Home Global Village Does Modi want war? – Zafar Jaspal

Does Modi want war? – Zafar Jaspal


Dr. Zafar Nawaz Jaspal |

Prime Minister Imran Khan declared the opening of Kartarpur Corridor as a “victory of peace.” However, it did not attain a tangible outcome. The deadlock on bilateral talks continued between India and Pakistan, and the Modi government once again turned down Pakistan’s invitation to attend the South Asian Association for Regional Cooperation (SAARC) summit.

Prime Minister Khan inaugurated Kartarpur Corridor on November 28, 2018. It was a historical event. The passage connects Gurdwara Darbar Sahib in Pakistan’s Narowal district to Dera Baba Nanak in India’s Gurdaspur district. It facilitates the Indian Sikh pilgrims to visit Gurdwara Darbar Sahib with permits issued on nominal fee instead of passports or visas.

She tweeted: “Mr. Foreign Minister of Pakistan — your ‘googly’ remarks in a dramatic manner has exposed none but you. This shows that you have no respect for Sikh sentiments.

The Gurdwara Darbar Sahib is one of the most sacred places of worship for Sikh community because Baba Guru Nanak, the founder of the Sikh religion, lived last 18 years of his life at the Gurdwara and after death was buried at the same Gurdwara. The Sikhs are celebrating easy assess to the Darbar Sahib.

However, the Modi Government seems uncomfortable over the olive branch extended by the government of Pakistan. Foreign Minister Shah Mahmood Qureshi stressed to restart a dialogue to resolve the outstanding issues sounds rational because war is not a solution between nuclear-armed India and Pakistan.

He correctly pointed out: “Both the countries are nuclear powers and war would be synonymous to suicide. There is no room for war, so then what is the way forward?” However, Mr. Qureshi had failed to realize that the Modi government is determined to use a military force or threat of force to pursue its political objectives.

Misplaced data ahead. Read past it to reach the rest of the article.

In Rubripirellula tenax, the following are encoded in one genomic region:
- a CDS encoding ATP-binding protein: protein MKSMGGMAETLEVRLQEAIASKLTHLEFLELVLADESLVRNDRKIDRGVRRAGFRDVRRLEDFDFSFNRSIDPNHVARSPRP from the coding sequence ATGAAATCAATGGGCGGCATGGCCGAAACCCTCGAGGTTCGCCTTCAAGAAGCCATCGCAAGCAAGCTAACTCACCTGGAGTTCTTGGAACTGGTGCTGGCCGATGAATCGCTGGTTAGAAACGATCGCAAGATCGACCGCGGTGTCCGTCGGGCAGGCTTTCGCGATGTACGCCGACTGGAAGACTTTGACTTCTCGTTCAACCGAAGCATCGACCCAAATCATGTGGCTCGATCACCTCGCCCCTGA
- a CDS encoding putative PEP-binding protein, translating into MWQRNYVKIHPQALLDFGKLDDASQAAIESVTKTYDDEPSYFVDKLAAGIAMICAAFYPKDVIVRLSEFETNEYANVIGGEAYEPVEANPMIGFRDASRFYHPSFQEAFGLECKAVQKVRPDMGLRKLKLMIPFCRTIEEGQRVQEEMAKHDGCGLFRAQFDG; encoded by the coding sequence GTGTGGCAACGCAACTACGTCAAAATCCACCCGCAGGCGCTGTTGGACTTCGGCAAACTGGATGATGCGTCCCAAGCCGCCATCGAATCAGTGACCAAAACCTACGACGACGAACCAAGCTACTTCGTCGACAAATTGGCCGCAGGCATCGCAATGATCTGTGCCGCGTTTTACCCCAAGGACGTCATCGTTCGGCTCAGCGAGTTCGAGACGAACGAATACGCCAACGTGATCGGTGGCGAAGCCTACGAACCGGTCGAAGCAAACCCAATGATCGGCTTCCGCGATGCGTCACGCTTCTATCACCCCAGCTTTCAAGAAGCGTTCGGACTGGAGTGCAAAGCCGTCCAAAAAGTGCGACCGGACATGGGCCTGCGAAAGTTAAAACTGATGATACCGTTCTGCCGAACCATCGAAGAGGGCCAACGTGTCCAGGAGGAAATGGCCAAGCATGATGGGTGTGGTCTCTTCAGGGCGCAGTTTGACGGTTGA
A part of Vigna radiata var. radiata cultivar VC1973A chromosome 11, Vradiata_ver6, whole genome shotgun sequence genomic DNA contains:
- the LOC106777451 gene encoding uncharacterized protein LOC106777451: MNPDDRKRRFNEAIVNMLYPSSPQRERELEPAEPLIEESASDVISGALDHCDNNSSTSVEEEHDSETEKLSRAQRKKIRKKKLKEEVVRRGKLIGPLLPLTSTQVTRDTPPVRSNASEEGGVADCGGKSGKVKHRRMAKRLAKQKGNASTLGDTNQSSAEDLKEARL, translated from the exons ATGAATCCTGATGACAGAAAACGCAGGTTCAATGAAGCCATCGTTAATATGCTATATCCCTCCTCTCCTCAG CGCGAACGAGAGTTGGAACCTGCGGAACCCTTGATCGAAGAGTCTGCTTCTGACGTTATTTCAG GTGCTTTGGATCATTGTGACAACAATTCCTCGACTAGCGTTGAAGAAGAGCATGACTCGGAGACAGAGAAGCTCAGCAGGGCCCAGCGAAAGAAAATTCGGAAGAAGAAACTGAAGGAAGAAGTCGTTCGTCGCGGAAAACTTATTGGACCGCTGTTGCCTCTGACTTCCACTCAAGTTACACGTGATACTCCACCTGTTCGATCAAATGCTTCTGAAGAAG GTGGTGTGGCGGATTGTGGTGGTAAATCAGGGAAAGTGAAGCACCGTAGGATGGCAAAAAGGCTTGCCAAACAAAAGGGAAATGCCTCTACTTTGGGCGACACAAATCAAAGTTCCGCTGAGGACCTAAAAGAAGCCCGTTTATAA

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India has colossally been spending on the sophisticated military hardware and reformation of its Armed Forces. The Indian army chief also concurs the Hindutva hawkish approach towards Pakistan. During the last week of September 2018, the Modi Government celebrated Surgical Strikes Day to muster political support during the future four states and national elections.

The timing of the Kartarpur initiative seems ill-conceived. The ruling elite in India is busy in four state elections and also preparing for the 2019 national election. Anti-Pakistan propaganda is one of the essential components of the BJP elections strategy. It increases warmongering during the elections campaign to muster the Hindutva vote.

Our two Sikh ministers went to Kartarpur Sahib to offer prayers in the Holy Gurdwara.” From the beginning, Premier Khan has been trying to engage the Modi Government for improving bilateral relations.

Instead of appreciating Prime Minister Khan’s inauguration of Kartarpur the Modi Government reiterated its accusation that Pakistan perpetrates terrorism in India. From the beginning, the Modi Government is disinclined to resolve the outstanding bilateral issues through a sustained dialogue process between Islamabad and New Delhi.